Latest stories from i100
Have you tried new the Independent Digital Edition apps?
iJobs Job Widget
iJobs General

BI Manager - £50,000

£49000 - £55000 per annum + competitive: Progressive Recruitment: My client is...

BI Project Manager - £48,000 - £54,000 - Midlands

£48000 - £54000 per annum + Benefits package: Progressive Recruitment: My clie...

VB.Net Developer

£35000 - £45000 per annum + competitive: Progressive Recruitment: If you're pa...

SAP Business Consultant (SD, MM and FICO), £55,000, Wakefield

£45000 - £55000 per annum + competitive: Progressive Recruitment: SAP Business...

Day In a Page

Read Next

The law is too hard on sexting teenagers

Memphis Barker

Obama must speak out – Americans are worried no one is listening to them

David Usborne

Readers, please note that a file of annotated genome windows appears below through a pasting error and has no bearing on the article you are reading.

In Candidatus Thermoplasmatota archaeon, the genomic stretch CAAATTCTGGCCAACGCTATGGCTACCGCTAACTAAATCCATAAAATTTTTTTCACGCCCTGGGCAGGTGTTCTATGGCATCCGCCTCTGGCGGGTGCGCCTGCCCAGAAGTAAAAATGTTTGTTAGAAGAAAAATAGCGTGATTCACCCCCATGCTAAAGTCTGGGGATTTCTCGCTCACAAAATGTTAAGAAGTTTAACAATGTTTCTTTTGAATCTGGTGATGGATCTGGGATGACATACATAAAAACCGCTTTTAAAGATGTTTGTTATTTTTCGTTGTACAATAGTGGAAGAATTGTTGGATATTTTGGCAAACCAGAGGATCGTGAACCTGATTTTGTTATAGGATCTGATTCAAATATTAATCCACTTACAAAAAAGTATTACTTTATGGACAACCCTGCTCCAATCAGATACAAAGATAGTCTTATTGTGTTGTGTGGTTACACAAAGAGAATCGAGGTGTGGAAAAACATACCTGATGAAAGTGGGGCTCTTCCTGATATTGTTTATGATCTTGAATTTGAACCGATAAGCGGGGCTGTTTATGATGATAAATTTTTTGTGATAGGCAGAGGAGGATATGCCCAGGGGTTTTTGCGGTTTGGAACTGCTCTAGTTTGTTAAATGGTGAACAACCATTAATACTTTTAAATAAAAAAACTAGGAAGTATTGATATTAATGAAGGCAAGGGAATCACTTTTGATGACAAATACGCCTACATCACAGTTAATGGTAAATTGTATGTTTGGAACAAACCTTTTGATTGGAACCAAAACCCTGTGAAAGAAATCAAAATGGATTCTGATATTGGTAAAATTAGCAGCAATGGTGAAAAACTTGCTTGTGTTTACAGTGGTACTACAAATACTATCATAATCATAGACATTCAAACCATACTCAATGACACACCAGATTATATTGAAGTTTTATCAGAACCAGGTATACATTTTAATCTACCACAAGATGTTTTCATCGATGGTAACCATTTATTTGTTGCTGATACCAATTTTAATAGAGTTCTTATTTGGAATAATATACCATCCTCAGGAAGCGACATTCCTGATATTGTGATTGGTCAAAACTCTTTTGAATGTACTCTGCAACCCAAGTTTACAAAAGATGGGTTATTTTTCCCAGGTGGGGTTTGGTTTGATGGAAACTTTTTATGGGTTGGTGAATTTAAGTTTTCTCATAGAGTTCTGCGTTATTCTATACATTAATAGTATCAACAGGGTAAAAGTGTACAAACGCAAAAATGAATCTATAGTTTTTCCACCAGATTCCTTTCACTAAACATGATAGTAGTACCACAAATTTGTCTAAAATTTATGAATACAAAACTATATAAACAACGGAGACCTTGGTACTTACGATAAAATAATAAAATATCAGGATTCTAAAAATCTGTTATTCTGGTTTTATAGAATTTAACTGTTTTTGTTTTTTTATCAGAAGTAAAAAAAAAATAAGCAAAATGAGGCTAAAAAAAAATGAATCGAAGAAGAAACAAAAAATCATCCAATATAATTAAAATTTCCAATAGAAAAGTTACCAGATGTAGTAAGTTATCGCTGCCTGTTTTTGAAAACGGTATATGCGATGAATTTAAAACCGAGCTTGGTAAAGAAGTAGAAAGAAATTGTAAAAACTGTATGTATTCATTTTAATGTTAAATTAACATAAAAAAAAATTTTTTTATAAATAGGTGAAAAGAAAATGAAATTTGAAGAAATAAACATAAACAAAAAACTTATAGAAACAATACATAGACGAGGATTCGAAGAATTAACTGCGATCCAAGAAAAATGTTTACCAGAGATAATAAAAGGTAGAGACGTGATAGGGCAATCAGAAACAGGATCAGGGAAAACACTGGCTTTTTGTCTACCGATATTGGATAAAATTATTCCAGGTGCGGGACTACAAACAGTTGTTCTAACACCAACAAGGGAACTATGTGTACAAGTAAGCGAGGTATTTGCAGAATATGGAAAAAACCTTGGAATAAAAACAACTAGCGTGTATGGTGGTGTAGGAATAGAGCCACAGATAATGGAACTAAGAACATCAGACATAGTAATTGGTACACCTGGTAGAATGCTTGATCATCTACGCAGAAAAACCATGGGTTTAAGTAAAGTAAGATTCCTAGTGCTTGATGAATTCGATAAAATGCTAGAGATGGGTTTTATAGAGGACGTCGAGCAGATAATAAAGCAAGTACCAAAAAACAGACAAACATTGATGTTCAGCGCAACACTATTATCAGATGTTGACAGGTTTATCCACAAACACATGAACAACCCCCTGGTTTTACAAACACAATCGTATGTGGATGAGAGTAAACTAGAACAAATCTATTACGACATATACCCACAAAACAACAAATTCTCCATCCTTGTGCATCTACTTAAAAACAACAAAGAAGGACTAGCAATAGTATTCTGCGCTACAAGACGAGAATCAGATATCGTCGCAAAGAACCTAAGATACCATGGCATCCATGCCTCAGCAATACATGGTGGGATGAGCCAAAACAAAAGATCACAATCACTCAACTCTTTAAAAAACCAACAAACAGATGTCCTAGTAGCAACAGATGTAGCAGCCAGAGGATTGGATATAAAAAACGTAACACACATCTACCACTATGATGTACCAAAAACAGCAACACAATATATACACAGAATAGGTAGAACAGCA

Screwing your way to the top? Good for Lana Del Rey for helping kill that myth

Screwing your way to the top?

Good for Lana Del Rey for helping kill that myth, says Grace Dent
Will the young Britons fighting in Syria be allowed to return home and resume their lives?

Will Britons fighting in Syria be able to resume their lives?

Tony Blair's Terrorism Act 2006 has made it an offence to take part in military action abroad with a "political, ideological, religious or racial motive"
Beyoncé poses as Rosie the Riveter, the wartime poster girl who became a feminist pin-up

Beyoncé poses as Rosie the Riveter

The wartime poster girl became the ultimate American symbol of female empowerment
The quest to find the perfect pair of earphones: Are custom, 3D printed earbuds the solution?

The quest to find the perfect pair of earphones

Earphones don't fit properly, offer mediocre audio quality and can even be painful. So the quest to design the perfect pair is music to Seth Stevenson's ears